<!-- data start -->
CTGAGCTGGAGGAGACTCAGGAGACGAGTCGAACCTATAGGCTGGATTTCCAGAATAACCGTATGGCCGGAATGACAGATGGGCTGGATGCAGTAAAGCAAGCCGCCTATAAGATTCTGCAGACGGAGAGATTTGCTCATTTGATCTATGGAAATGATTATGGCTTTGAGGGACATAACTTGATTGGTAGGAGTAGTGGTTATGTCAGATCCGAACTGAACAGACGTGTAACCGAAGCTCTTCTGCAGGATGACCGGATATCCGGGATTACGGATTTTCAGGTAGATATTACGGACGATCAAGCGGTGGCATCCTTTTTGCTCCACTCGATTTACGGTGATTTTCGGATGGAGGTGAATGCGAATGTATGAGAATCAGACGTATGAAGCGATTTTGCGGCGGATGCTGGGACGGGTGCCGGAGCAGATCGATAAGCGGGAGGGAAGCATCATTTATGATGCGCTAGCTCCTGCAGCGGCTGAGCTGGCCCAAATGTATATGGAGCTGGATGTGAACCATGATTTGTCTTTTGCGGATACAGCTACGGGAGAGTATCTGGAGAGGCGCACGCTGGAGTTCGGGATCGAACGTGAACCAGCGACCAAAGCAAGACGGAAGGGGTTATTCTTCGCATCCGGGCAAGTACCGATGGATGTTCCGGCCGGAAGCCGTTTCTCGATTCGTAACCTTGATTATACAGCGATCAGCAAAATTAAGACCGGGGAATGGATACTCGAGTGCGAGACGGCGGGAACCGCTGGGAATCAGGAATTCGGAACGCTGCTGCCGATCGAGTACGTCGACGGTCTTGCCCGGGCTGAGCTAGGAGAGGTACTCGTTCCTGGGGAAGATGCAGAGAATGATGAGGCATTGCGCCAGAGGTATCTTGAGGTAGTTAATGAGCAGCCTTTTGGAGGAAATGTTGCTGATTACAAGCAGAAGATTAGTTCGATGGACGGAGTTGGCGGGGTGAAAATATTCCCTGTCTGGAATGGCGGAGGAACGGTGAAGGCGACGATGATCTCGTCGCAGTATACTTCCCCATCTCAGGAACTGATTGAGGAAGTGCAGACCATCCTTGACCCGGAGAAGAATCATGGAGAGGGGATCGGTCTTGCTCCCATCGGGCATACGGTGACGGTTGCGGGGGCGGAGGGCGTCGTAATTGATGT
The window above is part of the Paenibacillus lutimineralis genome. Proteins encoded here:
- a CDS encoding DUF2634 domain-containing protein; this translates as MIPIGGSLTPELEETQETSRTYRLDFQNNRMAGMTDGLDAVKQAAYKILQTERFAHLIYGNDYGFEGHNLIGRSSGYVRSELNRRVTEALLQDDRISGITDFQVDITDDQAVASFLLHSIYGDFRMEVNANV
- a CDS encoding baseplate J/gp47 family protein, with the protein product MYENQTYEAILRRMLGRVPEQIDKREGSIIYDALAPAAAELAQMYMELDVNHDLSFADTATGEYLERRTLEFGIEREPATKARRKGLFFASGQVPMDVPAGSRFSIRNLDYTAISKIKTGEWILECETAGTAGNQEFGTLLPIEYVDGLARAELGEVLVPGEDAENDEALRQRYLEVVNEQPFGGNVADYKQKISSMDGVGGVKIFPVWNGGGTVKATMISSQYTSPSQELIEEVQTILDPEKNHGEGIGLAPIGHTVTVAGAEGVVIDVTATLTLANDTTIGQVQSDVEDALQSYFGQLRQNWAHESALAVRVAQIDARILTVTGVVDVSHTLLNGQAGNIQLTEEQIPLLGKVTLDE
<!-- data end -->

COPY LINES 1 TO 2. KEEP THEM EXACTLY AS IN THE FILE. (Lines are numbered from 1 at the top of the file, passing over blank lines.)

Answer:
CTGAGCTGGAGGAGACTCAGGAGACGAGTCGAACCTATAGGCTGGATTTCCAGAATAACCGTATGGCCGGAATGACAGATGGGCTGGATGCAGTAAAGCAAGCCGCCTATAAGATTCTGCAGACGGAGAGATTTGCTCATTTGATCTATGGAAATGATTATGGCTTTGAGGGACATAACTTGATTGGTAGGAGTAGTGGTTATGTCAGATCCGAACTGAACAGACGTGTAACCGAAGCTCTTCTGCAGGATGACCGGATATCCGGGATTACGGATTTTCAGGTAGATATTACGGACGATCAAGCGGTGGCATCCTTTTTGCTCCACTCGATTTACGGTGATTTTCGGATGGAGGTGAATGCGAATGTATGAGAATCAGACGTATGAAGCGATTTTGCGGCGGATGCTGGGACGGGTGCCGGAGCAGATCGATAAGCGGGAGGGAAGCATCATTTATGATGCGCTAGCTCCTGCAGCGGCTGAGCTGGCCCAAATGTATATGGAGCTGGATGTGAACCATGATTTGTCTTTTGCGGATACAGCTACGGGAGAGTATCTGGAGAGGCGCACGCTGGAGTTCGGGATCGAACGTGAACCAGCGACCAAAGCAAGACGGAAGGGGTTATTCTTCGCATCCGGGCAAGTACCGATGGATGTTCCGGCCGGAAGCCGTTTCTCGATTCGTAACCTTGATTATACAGCGATCAGCAAAATTAAGACCGGGGAATGGATACTCGAGTGCGAGACGGCGGGAACCGCTGGGAATCAGGAATTCGGAACGCTGCTGCCGATCGAGTACGTCGACGGTCTTGCCCGGGCTGAGCTAGGAGAGGTACTCGTTCCTGGGGAAGATGCAGAGAATGATGAGGCATTGCGCCAGAGGTATCTTGAGGTAGTTAATGAGCAGCCTTTTGGAGGAAATGTTGCTGATTACAAGCAGAAGATTAGTTCGATGGACGGAGTTGGCGGGGTGAAAATATTCCCTGTCTGGAATGGCGGAGGAACGGTGAAGGCGACGATGATCTCGTCGCAGTATACTTCCCCATCTCAGGAACTGATTGAGGAAGTGCAGACCATCCTTGACCCGGAGAAGAATCATGGAGAGGGGATCGGTCTTGCTCCCATCGGGCATACGGTGACGGTTGCGGGGGCGGAGGGCGTCGTAATTGATGT
The window above is part of the Paenibacillus lutimineralis genome. Proteins encoded here: